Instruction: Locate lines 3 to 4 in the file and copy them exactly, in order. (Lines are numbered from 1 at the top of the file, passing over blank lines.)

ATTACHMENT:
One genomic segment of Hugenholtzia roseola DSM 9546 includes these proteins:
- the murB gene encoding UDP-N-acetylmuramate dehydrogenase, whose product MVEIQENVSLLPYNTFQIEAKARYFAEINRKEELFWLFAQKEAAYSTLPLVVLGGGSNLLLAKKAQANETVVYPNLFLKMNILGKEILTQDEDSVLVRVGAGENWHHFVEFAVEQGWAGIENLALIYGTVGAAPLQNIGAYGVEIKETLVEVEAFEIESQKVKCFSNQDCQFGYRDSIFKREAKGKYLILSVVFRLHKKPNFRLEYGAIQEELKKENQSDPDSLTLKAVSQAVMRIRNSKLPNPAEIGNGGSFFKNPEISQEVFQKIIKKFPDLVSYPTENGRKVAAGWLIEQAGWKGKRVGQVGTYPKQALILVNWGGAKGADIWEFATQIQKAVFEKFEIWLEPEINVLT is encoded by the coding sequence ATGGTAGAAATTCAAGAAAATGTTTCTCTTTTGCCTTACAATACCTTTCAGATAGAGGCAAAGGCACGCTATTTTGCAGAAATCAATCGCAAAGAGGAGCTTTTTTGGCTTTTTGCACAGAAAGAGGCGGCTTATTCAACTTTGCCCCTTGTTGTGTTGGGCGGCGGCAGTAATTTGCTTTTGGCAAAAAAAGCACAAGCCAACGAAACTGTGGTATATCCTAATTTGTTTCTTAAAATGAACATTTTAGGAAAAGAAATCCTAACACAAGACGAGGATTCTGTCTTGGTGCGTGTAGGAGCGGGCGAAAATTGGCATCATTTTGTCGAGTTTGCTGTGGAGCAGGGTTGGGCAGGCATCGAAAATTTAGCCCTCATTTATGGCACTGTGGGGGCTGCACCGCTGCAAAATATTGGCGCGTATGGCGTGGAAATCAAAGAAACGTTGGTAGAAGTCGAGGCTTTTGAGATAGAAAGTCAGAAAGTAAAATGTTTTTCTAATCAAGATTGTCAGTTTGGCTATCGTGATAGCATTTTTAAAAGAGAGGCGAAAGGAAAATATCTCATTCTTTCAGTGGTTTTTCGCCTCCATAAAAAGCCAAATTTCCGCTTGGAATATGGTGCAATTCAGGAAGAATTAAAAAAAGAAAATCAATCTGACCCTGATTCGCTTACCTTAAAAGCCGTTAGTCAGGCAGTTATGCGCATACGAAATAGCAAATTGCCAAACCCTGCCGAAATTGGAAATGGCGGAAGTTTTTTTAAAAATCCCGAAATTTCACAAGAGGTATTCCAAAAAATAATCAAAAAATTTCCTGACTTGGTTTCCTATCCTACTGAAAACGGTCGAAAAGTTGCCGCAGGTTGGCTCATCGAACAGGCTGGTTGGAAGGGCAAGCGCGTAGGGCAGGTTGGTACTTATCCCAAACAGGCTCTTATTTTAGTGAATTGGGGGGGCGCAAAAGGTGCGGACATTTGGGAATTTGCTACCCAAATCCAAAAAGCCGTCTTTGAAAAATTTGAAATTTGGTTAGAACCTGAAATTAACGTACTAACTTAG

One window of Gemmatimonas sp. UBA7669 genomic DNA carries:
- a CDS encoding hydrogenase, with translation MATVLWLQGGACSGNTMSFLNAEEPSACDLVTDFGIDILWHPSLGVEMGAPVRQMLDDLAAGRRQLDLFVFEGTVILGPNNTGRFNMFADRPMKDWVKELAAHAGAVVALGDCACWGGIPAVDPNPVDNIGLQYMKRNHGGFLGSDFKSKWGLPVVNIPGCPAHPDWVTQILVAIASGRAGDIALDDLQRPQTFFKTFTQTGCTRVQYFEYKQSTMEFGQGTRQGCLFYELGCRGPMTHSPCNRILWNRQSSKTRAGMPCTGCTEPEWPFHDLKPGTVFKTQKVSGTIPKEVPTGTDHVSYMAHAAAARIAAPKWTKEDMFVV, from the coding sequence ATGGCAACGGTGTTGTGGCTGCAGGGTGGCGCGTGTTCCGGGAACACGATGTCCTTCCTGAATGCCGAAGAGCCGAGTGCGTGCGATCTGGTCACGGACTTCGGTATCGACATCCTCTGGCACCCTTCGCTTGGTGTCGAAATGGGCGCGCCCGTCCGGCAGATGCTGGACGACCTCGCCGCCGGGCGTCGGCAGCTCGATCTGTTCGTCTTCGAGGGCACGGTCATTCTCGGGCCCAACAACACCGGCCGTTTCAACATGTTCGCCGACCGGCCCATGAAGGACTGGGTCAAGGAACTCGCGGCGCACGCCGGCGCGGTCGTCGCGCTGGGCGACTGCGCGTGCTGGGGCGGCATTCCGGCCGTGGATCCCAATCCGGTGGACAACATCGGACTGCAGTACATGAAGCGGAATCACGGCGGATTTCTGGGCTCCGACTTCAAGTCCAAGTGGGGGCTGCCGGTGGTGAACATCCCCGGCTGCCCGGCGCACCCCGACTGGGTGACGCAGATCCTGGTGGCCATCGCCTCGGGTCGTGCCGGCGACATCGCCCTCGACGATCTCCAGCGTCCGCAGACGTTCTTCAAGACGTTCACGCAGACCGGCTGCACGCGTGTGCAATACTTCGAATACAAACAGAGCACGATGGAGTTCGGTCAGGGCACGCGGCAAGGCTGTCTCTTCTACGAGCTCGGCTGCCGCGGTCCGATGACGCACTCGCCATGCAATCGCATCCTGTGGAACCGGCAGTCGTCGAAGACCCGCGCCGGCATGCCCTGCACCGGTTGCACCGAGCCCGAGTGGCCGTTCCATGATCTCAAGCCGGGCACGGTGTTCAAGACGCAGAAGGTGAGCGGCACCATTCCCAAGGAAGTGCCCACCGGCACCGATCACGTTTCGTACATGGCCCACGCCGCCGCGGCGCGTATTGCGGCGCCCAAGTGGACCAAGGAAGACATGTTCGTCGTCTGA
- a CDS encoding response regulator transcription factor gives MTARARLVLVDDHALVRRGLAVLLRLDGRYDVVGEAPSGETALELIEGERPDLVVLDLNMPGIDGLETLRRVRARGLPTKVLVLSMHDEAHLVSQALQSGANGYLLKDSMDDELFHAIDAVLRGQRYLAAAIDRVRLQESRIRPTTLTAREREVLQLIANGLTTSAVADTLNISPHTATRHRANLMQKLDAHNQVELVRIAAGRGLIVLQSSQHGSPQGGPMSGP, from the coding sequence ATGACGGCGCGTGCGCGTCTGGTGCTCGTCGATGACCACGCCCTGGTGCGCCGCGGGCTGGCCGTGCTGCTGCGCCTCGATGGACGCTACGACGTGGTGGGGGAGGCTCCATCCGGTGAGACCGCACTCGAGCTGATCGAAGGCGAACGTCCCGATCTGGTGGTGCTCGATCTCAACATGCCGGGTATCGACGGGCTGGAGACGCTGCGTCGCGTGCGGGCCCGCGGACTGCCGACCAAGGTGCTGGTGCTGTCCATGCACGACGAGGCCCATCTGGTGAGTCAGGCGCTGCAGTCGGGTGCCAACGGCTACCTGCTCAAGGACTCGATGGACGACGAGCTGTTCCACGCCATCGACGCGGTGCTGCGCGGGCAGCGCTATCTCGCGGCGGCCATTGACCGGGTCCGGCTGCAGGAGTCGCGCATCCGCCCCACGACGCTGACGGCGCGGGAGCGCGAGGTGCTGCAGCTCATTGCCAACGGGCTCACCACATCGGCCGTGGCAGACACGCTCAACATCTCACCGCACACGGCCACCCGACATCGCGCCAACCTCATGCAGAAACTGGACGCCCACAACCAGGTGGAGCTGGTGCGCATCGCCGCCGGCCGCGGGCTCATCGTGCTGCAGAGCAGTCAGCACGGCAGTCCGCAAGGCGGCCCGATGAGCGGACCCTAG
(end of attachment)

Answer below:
One window of Gemmatimonas sp. UBA7669 genomic DNA carries:
- a CDS encoding hydrogenase, with translation MATVLWLQGGACSGNTMSFLNAEEPSACDLVTDFGIDILWHPSLGVEMGAPVRQMLDDLAAGRRQLDLFVFEGTVILGPNNTGRFNMFADRPMKDWVKELAAHAGAVVALGDCACWGGIPAVDPNPVDNIGLQYMKRNHGGFLGSDFKSKWGLPVVNIPGCPAHPDWVTQILVAIASGRAGDIALDDLQRPQTFFKTFTQTGCTRVQYFEYKQSTMEFGQGTRQGCLFYELGCRGPMTHSPCNRILWNRQSSKTRAGMPCTGCTEPEWPFHDLKPGTVFKTQKVSGTIPKEVPTGTDHVSYMAHAAAARIAAPKWTKEDMFVV, from the coding sequence ATGGCAACGGTGTTGTGGCTGCAGGGTGGCGCGTGTTCCGGGAACACGATGTCCTTCCTGAATGCCGAAGAGCCGAGTGCGTGCGATCTGGTCACGGACTTCGGTATCGACATCCTCTGGCACCCTTCGCTTGGTGTCGAAATGGGCGCGCCCGTCCGGCAGATGCTGGACGACCTCGCCGCCGGGCGTCGGCAGCTCGATCTGTTCGTCTTCGAGGGCACGGTCATTCTCGGGCCCAACAACACCGGCCGTTTCAACATGTTCGCCGACCGGCCCATGAAGGACTGGGTCAAGGAACTCGCGGCGCACGCCGGCGCGGTCGTCGCGCTGGGCGACTGCGCGTGCTGGGGCGGCATTCCGGCCGTGGATCCCAATCCGGTGGACAACATCGGACTGCAGTACATGAAGCGGAATCACGGCGGATTTCTGGGCTCCGACTTCAAGTCCAAGTGGGGGCTGCCGGTGGTGAACATCCCCGGCTGCCCGGCGCACCCCGACTGGGTGACGCAGATCCTGGTGGCCATCGCCTCGGGTCGTGCCGGCGACATCGCCCTCGACGATCTCCAGCGTCCGCAGACGTTCTTCAAGACGTTCACGCAGACCGGCTGCACGCGTGTGCAATACTTCGAATACAAACAGAGCACGATGGAGTTCGGTCAGGGCACGCGGCAAGGCTGTCTCTTCTACGAGCTCGGCTGCCGCGGTCCGATGACGCACTCGCCATGCAATCGCATCCTGTGGAACCGGCAGTCGTCGAAGACCCGCGCCGGCATGCCCTGCACCGGTTGCACCGAGCCCGAGTGGCCGTTCCATGATCTCAAGCCGGGCACGGTGTTCAAGACGCAGAAGGTGAGCGGCACCATTCCCAAGGAAGTGCCCACCGGCACCGATCACGTTTCGTACATGGCCCACGCCGCCGCGGCGCGTATTGCGGCGCCCAAGTGGACCAAGGAAGACATGTTCGTCGTCTGA